Conservatives on both sides of the Atlantic are pushing for legal changes that would force their governments to pass balanced budgets instead of running the sort of high deficits that have become the norm since 2008’s financial crisis and subsequent economic contraction. In Europe, enshrining deficit limits in national constitutions might even become a condition for remaining part of the continent’s single currency area.
Western governments have borrowed heavily to finance deficit spending in recent years. Although austerity appears to be in vogue in Europe, even countries that are implementing deep budget cuts are unlikely to achieve balance for at least two more years.
Fiscal consolidation is a short-term goal in many European countries nonetheless, especially after financial markets started to worry about the creditworthiness of Italy and Spain last week and drove up their borrowing costs. The European Central Bank intervened with a bond purchasing operation to provide temporary relief but its president Jean-Claude Trichet has warned that “monetary policy responsibility cannot,” in the long term, “substitute for government irresponsibility.” Countries have to slash spending, fast.
France and Italy both announced additional austerity measures last week, including tens of billions of euros in cutbacks. Italy, which is the third largest economy in the eurozone, could be especially vulnerable as its public debt equals some 120 percent of gross domestic product.
In the United States, by contrast, where the national debt almost equals the size of the economy, the administration is reluctant to scale back public investments. Indeed, President Barack Obama and his Democratic Party insist that more stimulus is needed to propel the economy into recovery.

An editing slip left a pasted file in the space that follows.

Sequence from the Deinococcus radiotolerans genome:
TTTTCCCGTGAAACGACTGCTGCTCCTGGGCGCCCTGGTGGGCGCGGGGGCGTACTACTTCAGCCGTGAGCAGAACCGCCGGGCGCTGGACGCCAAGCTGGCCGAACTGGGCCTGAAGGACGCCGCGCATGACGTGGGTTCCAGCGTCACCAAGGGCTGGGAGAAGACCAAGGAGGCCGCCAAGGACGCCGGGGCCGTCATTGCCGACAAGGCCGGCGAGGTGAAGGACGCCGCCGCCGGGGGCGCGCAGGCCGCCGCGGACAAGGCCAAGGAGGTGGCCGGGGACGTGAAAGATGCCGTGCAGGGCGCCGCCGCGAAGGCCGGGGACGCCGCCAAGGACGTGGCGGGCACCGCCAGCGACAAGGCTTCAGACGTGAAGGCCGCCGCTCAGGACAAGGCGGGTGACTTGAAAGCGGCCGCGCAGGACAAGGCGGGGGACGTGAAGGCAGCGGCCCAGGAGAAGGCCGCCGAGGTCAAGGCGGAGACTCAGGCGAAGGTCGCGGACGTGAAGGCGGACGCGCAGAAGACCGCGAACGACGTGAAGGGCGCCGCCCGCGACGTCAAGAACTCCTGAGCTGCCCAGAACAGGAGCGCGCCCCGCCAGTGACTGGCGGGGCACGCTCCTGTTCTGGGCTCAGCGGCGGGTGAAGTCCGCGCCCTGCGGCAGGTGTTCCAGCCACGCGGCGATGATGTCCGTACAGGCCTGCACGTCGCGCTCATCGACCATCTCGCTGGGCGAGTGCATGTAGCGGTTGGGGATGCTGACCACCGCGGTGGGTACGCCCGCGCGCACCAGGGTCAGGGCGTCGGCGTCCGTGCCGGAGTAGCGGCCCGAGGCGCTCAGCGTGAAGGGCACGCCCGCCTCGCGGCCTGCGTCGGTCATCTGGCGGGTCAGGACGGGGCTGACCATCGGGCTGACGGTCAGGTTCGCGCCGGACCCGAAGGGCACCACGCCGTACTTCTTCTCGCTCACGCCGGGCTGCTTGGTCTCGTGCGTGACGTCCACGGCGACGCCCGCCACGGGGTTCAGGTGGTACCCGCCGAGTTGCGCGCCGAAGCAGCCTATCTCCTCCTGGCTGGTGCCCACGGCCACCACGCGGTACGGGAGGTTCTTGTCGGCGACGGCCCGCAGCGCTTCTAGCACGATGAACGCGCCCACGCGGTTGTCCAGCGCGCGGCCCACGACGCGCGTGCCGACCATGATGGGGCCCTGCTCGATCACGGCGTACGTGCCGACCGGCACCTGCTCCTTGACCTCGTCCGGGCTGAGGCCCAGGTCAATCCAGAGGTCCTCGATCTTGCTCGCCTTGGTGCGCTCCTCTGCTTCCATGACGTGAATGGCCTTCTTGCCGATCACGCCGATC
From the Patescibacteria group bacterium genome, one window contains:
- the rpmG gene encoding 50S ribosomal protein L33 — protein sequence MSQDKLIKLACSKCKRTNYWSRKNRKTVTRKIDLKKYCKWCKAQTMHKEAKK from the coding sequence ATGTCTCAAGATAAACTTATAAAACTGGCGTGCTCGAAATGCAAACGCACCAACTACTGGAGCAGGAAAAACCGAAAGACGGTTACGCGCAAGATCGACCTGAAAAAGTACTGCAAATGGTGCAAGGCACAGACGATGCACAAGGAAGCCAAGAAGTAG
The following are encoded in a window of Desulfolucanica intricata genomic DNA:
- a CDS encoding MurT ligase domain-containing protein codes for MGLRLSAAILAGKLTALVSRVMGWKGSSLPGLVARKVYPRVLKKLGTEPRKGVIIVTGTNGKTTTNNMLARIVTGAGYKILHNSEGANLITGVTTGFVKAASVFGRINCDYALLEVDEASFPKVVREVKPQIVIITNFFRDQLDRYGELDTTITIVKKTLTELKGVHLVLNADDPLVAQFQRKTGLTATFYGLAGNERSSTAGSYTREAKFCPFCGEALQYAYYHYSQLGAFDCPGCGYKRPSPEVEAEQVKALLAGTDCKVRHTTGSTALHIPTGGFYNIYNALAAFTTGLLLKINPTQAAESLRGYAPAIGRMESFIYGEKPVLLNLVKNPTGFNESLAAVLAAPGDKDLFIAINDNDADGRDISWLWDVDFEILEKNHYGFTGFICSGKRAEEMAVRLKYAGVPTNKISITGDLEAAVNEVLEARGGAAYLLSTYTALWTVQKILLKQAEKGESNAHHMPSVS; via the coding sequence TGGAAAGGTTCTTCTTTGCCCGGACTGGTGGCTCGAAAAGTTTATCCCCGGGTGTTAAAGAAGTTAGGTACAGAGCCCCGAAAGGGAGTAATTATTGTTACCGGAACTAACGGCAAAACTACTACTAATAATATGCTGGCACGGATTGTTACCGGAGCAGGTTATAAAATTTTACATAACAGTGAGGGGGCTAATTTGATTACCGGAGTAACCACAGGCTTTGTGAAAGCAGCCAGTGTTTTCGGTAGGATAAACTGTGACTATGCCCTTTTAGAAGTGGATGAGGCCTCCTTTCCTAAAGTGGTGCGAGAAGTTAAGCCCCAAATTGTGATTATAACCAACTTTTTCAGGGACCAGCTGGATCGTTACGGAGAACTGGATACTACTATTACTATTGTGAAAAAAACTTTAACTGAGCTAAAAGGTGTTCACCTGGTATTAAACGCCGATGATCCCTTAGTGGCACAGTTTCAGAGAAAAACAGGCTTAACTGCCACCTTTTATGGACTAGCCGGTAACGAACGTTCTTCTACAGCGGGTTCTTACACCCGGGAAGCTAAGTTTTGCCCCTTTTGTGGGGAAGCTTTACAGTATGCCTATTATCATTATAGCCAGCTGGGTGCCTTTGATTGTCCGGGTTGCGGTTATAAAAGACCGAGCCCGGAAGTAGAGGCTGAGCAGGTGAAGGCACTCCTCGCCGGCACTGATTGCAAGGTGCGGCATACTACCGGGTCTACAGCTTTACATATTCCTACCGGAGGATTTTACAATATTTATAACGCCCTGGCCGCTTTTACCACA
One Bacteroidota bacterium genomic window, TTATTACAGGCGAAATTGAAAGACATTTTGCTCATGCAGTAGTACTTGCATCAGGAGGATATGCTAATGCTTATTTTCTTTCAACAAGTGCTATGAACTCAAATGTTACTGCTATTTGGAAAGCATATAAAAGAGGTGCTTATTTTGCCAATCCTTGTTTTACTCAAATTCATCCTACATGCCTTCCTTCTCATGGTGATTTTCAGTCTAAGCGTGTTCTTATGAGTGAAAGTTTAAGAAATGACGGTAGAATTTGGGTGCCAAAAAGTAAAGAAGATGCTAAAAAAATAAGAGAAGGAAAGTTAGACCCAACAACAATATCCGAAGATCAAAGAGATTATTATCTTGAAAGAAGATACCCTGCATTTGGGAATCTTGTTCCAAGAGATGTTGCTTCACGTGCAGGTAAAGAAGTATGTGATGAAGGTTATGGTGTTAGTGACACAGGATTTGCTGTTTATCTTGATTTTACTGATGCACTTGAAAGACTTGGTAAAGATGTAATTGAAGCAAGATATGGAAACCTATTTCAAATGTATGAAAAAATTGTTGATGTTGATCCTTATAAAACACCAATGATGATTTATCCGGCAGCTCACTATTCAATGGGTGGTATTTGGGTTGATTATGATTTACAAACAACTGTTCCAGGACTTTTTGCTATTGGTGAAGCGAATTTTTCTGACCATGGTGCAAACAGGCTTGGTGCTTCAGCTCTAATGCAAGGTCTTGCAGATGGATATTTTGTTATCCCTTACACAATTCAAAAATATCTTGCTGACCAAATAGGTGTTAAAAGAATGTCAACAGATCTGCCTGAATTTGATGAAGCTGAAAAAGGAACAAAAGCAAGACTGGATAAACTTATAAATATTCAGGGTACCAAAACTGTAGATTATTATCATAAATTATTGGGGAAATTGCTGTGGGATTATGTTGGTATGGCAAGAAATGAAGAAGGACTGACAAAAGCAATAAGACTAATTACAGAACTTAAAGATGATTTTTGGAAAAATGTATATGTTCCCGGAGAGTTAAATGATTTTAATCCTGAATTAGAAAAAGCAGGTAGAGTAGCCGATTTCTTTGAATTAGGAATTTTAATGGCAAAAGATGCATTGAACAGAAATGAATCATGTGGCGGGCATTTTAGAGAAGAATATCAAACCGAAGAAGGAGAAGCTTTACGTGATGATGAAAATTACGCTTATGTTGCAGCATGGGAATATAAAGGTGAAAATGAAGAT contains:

The American government currently borrows approximately a third of what it spends, amounting to a deficit of nearly 10 percent of GDP. Shortfalls are projected for several more years, necessitating several trillions in spending reductions over the next decade if the country is to achieve balance in the medium term.
Opposition Republicans, who control the lower chamber of Congress, have passed a comprehensive “cut, cap and balance” plan for fiscal consolidation that cuts federal spending immediately, caps it at a certain measure of GDP and legally prohibits future deficit spending with a balanced budget amendment. The Democratic majority in the Senate rejected the proposal as did the president.
“We don’t need a constitutional amendment to do our jobs,” Obama explained last month, which is “to make sure that the government is living within its means.” He has yet to present a credible plan for deficit reduction however. His 2012 budget proposal included just $100 billion in yearly cuts, trillions short of the amount that independent experts and the Congressional Budget Office estimate is necessary to eventually regain balance.
A balanced budget amendments is popular with American voters. Nearly all the states already have such provisions in place.
European politicians are exploring similar methods to force especially countries in the periphery like Greece to rein in spending. French president Nicolas Sarkozy and German chancellor Angela Merkel said on Tuesday that they would push other eurozone governments to enshrine deficit limits in their constitutions. Sarkozy advocates such a measure at home although his socialist opposition is skeptical. One leftist presidential contender has suggested that the conservative first aim to achieve his 3 percent deficit target for 2013 before considering constitutional reform.
Germany enacted a balanced budget provision in the wake of the financial crisis in 2009 which limited its government’s yearly ability to borrow to .35 percent of GDP, starting in 2016. From 2020 onward, the German states will not be permitted to run a deficit at all except during emergencies.
The countries most desperately in need of fiscal reform are Greece and Spain where socialists governments have been unable to reduce spending enough to meet the European deficit maximum of 3 percent of GDP. Both had a 10 percent shortfall last year and each had their credit ratings downgraded, stirring market apprehension about the indebtedness of countries like Belgium and Italy which were previously deemed safe. Imposing deficit limits on governments throughout the eurozone should assure investors that countries will not be permitted to continue to pile on debt.